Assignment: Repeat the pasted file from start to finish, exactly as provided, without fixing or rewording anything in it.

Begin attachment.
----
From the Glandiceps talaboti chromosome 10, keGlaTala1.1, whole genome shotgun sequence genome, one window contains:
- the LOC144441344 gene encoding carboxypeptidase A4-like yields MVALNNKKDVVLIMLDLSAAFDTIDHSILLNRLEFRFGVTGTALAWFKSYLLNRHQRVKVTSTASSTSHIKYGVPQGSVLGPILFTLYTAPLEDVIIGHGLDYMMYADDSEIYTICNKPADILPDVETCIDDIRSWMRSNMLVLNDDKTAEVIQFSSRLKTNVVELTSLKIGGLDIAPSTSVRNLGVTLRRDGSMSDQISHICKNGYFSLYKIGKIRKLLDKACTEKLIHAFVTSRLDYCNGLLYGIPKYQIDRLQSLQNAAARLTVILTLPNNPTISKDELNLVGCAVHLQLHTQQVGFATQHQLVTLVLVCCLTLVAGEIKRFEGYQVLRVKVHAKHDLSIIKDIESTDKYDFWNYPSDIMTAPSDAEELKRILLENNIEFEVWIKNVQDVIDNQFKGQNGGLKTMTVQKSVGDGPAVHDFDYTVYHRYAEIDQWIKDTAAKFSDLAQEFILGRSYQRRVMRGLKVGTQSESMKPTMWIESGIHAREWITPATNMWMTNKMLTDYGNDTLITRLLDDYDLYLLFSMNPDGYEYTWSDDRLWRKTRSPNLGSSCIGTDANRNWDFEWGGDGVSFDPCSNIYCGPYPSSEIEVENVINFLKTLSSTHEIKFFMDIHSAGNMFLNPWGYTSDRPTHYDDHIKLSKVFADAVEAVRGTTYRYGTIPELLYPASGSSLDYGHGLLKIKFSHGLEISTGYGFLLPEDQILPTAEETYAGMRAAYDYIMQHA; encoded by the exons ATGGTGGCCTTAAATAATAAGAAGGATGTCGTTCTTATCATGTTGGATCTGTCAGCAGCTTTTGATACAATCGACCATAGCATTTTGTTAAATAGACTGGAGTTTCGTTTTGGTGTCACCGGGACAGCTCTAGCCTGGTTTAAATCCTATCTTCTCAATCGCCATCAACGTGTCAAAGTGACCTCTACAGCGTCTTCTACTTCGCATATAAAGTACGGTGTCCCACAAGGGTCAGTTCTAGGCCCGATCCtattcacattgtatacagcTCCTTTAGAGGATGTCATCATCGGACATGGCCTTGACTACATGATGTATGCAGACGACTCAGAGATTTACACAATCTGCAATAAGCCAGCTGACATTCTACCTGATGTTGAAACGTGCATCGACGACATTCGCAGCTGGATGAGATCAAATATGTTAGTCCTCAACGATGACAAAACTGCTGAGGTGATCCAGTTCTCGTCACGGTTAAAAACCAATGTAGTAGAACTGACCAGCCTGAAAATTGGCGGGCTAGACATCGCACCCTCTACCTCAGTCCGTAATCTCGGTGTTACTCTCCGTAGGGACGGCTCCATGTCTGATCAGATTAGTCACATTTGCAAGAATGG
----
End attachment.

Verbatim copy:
From the Glandiceps talaboti chromosome 10, keGlaTala1.1, whole genome shotgun sequence genome, one window contains:
- the LOC144441344 gene encoding carboxypeptidase A4-like yields MVALNNKKDVVLIMLDLSAAFDTIDHSILLNRLEFRFGVTGTALAWFKSYLLNRHQRVKVTSTASSTSHIKYGVPQGSVLGPILFTLYTAPLEDVIIGHGLDYMMYADDSEIYTICNKPADILPDVETCIDDIRSWMRSNMLVLNDDKTAEVIQFSSRLKTNVVELTSLKIGGLDIAPSTSVRNLGVTLRRDGSMSDQISHICKNGYFSLYKIGKIRKLLDKACTEKLIHAFVTSRLDYCNGLLYGIPKYQIDRLQSLQNAAARLTVILTLPNNPTISKDELNLVGCAVHLQLHTQQVGFATQHQLVTLVLVCCLTLVAGEIKRFEGYQVLRVKVHAKHDLSIIKDIESTDKYDFWNYPSDIMTAPSDAEELKRILLENNIEFEVWIKNVQDVIDNQFKGQNGGLKTMTVQKSVGDGPAVHDFDYTVYHRYAEIDQWIKDTAAKFSDLAQEFILGRSYQRRVMRGLKVGTQSESMKPTMWIESGIHAREWITPATNMWMTNKMLTDYGNDTLITRLLDDYDLYLLFSMNPDGYEYTWSDDRLWRKTRSPNLGSSCIGTDANRNWDFEWGGDGVSFDPCSNIYCGPYPSSEIEVENVINFLKTLSSTHEIKFFMDIHSAGNMFLNPWGYTSDRPTHYDDHIKLSKVFADAVEAVRGTTYRYGTIPELLYPASGSSLDYGHGLLKIKFSHGLEISTGYGFLLPEDQILPTAEETYAGMRAAYDYIMQHA; encoded by the exons ATGGTGGCCTTAAATAATAAGAAGGATGTCGTTCTTATCATGTTGGATCTGTCAGCAGCTTTTGATACAATCGACCATAGCATTTTGTTAAATAGACTGGAGTTTCGTTTTGGTGTCACCGGGACAGCTCTAGCCTGGTTTAAATCCTATCTTCTCAATCGCCATCAACGTGTCAAAGTGACCTCTACAGCGTCTTCTACTTCGCATATAAAGTACGGTGTCCCACAAGGGTCAGTTCTAGGCCCGATCCtattcacattgtatacagcTCCTTTAGAGGATGTCATCATCGGACATGGCCTTGACTACATGATGTATGCAGACGACTCAGAGATTTACACAATCTGCAATAAGCCAGCTGACATTCTACCTGATGTTGAAACGTGCATCGACGACATTCGCAGCTGGATGAGATCAAATATGTTAGTCCTCAACGATGACAAAACTGCTGAGGTGATCCAGTTCTCGTCACGGTTAAAAACCAATGTAGTAGAACTGACCAGCCTGAAAATTGGCGGGCTAGACATCGCACCCTCTACCTCAGTCCGTAATCTCGGTGTTACTCTCCGTAGGGACGGCTCCATGTCTGATCAGATTAGTCACATTTGCAAGAATGG